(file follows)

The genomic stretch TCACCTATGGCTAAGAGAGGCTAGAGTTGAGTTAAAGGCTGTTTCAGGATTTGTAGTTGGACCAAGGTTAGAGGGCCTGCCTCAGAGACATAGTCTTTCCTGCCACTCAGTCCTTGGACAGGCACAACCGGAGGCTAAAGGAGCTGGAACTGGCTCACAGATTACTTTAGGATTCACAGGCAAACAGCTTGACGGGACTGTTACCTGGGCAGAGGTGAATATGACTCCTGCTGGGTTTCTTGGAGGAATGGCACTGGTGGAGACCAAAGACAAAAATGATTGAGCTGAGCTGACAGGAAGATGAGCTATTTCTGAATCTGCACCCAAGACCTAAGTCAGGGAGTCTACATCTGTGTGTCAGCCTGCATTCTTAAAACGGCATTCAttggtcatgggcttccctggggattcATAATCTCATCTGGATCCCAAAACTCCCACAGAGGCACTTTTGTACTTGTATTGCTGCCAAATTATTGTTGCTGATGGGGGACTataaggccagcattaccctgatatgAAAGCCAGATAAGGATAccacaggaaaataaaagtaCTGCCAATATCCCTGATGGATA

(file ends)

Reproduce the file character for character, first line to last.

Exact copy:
The genomic stretch TCACCTATGGCTAAGAGAGGCTAGAGTTGAGTTAAAGGCTGTTTCAGGATTTGTAGTTGGACCAAGGTTAGAGGGCCTGCCTCAGAGACATAGTCTTTCCTGCCACTCAGTCCTTGGACAGGCACAACCGGAGGCTAAAGGAGCTGGAACTGGCTCACAGATTACTTTAGGATTCACAGGCAAACAGCTTGACGGGACTGTTACCTGGGCAGAGGTGAATATGACTCCTGCTGGGTTTCTTGGAGGAATGGCACTGGTGGAGACCAAAGACAAAAATGATTGAGCTGAGCTGACAGGAAGATGAGCTATTTCTGAATCTGCACCCAAGACCTAAGTCAGGGAGTCTACATCTGTGTGTCAGCCTGCATTCTTAAAACGGCATTCAttggtcatgggcttccctggggattcATAATCTCATCTGGATCCCAAAACTCCCACAGAGGCACTTTTGTACTTGTATTGCTGCCAAATTATTGTTGCTGATGGGGGACTataaggccagcattaccctgatatgAAAGCCAGATAAGGATAccacaggaaaataaaagtaCTGCCAATATCCCTGATGGATA